Over the last two years, there have been various reports about fraud in pandemic relief programs, sometimes amounting to billions of dollars. A new government report reveals that the Affordable Connectivity Program (ACP), a program meant to assist poor people with internet connectivity during the pandemic, is the latest such program to fall victim to fraud.
According to Light Reading, the Federal Communications Commission’s (FCC) Office of Inspector General (OIG) found that “roughly a dozen broadband providers have claimed funds through the Affordable Connectivity Program (ACP) based on fraudulent enrollments.”
The case was laid out in a memo from the FCC’s OIG earlier this month.
“OIG issues this advisory to alert consumers and providers to an improper and fraudulent enrollment practice by some providers of Affordable Connectivity Program (ACP) services. Most households are eligible for ACP support based on the subscriber’s own participation in a qualifying federal program like SNAP or Medicaid. However, many other subscribers are eligible through a Benefit Qualifying Person (BQP)—another household member, such as a child or dependent, who meets one of the ACP eligibility requirements.”
The office conducted an analysis of the data and found that in some cases, those Benefit Qualifying Person claims were fraudulent.
“OIG’s analyses of the BQP PII furnished by applicants during the verification and enrollment processes clearly show that a number of providers and their agents have enrolled many households into the ACP based on the eligibility of a single BQP. A single BQP cannot be used to qualify multiple households for ACP support simultaneously.”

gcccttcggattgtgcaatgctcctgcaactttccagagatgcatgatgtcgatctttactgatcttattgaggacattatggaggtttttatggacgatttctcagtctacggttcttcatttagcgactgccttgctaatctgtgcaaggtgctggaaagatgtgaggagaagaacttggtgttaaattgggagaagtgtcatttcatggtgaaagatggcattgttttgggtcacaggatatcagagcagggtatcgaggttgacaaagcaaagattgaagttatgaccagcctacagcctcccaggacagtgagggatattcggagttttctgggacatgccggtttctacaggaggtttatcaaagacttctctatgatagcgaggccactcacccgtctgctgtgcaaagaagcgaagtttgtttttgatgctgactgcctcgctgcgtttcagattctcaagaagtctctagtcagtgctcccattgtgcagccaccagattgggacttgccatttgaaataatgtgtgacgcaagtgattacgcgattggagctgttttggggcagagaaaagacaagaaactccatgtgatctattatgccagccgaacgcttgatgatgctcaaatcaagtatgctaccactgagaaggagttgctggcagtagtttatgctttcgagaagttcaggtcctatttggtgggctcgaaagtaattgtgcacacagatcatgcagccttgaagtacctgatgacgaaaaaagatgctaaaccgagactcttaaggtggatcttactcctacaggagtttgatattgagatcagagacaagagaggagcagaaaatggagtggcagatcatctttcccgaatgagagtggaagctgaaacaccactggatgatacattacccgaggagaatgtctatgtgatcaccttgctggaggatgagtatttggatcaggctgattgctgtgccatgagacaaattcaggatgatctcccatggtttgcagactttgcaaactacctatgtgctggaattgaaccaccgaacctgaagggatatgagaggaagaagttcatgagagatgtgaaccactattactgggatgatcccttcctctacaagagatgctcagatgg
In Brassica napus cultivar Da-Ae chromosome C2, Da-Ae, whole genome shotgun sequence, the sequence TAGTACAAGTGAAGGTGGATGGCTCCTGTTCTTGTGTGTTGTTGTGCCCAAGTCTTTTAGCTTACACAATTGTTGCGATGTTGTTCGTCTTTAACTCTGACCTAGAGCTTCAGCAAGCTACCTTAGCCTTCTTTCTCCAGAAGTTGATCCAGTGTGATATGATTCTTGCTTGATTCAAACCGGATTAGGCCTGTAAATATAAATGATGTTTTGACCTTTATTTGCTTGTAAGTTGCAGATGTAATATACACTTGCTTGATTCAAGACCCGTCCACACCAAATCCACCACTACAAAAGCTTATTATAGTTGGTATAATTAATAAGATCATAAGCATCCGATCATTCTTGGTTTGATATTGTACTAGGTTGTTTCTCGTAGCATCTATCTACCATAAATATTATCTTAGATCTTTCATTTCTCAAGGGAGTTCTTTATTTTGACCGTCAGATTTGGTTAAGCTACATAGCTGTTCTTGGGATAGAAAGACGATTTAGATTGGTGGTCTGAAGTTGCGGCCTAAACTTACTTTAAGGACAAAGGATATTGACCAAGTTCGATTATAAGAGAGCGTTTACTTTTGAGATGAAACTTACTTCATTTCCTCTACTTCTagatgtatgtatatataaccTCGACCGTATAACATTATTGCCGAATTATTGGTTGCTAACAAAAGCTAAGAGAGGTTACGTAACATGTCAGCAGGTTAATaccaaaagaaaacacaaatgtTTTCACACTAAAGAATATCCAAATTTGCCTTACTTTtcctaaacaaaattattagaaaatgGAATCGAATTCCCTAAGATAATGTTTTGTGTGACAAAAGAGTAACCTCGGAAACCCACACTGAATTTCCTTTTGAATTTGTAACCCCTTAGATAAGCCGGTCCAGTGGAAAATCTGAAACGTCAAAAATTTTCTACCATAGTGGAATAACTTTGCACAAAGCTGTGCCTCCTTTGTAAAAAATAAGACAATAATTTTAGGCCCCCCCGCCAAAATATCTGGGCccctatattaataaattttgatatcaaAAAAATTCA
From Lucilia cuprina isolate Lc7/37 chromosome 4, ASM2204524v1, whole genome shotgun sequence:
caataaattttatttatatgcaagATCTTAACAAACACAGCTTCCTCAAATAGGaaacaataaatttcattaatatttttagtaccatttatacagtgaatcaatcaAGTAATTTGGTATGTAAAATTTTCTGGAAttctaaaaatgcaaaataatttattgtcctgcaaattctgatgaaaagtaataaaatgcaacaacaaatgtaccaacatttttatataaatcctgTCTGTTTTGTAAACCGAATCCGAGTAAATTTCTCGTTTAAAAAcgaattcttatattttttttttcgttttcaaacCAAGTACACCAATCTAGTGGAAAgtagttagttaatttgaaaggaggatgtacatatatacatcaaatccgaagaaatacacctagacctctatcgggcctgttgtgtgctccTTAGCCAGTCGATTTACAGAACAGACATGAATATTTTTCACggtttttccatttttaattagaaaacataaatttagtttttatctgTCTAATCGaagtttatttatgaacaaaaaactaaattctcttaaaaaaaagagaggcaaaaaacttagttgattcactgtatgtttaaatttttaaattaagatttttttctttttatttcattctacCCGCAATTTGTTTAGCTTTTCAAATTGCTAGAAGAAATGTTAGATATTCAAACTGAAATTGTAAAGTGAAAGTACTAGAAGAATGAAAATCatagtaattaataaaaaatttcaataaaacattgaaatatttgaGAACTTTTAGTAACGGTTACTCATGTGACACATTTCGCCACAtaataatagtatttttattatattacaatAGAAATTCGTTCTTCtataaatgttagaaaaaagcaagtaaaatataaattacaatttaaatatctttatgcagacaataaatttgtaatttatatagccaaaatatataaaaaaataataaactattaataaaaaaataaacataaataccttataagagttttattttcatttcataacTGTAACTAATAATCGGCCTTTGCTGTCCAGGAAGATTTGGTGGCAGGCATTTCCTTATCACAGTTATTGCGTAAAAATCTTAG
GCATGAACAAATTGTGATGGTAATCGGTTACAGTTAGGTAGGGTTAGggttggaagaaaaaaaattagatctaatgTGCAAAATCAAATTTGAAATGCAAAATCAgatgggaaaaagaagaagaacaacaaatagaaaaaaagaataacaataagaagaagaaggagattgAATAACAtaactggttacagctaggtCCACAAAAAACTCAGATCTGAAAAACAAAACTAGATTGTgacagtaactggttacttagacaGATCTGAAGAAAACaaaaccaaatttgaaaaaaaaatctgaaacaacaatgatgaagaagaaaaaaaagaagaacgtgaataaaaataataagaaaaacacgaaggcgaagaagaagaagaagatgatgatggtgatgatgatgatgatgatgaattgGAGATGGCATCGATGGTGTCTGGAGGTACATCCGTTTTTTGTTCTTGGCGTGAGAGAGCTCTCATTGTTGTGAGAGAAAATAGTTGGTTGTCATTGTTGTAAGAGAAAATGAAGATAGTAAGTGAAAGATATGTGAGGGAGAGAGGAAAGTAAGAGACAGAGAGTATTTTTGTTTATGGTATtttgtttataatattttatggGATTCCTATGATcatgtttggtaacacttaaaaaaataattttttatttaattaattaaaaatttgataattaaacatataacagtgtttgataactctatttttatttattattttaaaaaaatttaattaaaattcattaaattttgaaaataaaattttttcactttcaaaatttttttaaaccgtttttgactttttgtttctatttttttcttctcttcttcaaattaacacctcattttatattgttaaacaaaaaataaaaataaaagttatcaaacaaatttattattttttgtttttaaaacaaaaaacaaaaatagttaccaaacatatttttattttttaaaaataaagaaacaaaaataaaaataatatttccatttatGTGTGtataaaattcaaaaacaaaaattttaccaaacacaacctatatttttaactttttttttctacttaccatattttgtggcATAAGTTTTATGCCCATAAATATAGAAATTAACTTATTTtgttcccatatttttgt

The OIG found one especially terrible example in Oklahoma.
“In the most egregious example identified, more than one thousand Oklahoma households were enrolled based on the eligibility of a single BQP, a 4-year old child who receives Medicaid benefits,” the report said. “The child’s first and last names, date of birth, and L4SSN were used over and over again—often several times each day—to complete new ACP enrollment transactions beginning in December 2021.”
The report did not mention the specific internet service provider.
“Fraud, waste, and abuse remains a serious problem for Commission programs. OIG is committed to our mandate and will continue to use a full range of tools to expose and combat fraud, waste, and abuse in FCC programs. OIG encourages anyone with information regarding fraud, waste, or abuse in any FCC program, to report such allegations via the OIG hotline,” the OIG said.
The Wireline Competition Bureau (WCB), meanwhile, announced new measures to prevent such fraud.
“In this Public Notice, the Wireline Competition Bureau (Bureau) announces that it is implementing additional measures to strengthen program integrity surrounding the enrollment of households in the Affordable Connectivity Program based on a Benefit Qualifying Person. These measures are consistent with the Commission’s rules governing the Affordable Connectivity Program and are necessary to prevent waste, fraud, and abuse,” WCB said.
Stephen Silver, a technology writer for The National Interest, is a journalist, essayist and film critic, who is also a contributor to The Philadelphia Inquirer, Philly Voice, Philadelphia Weekly, the Jewish Telegraphic Agency, Living Life Fearless, Backstage magazine, Broad Street Review and Splice Today. The co-founder of the Philadelphia Film Critics Circle, Stephen lives in suburban Philadelphia with his wife and two sons. Follow him on Twitter at @StephenSilver.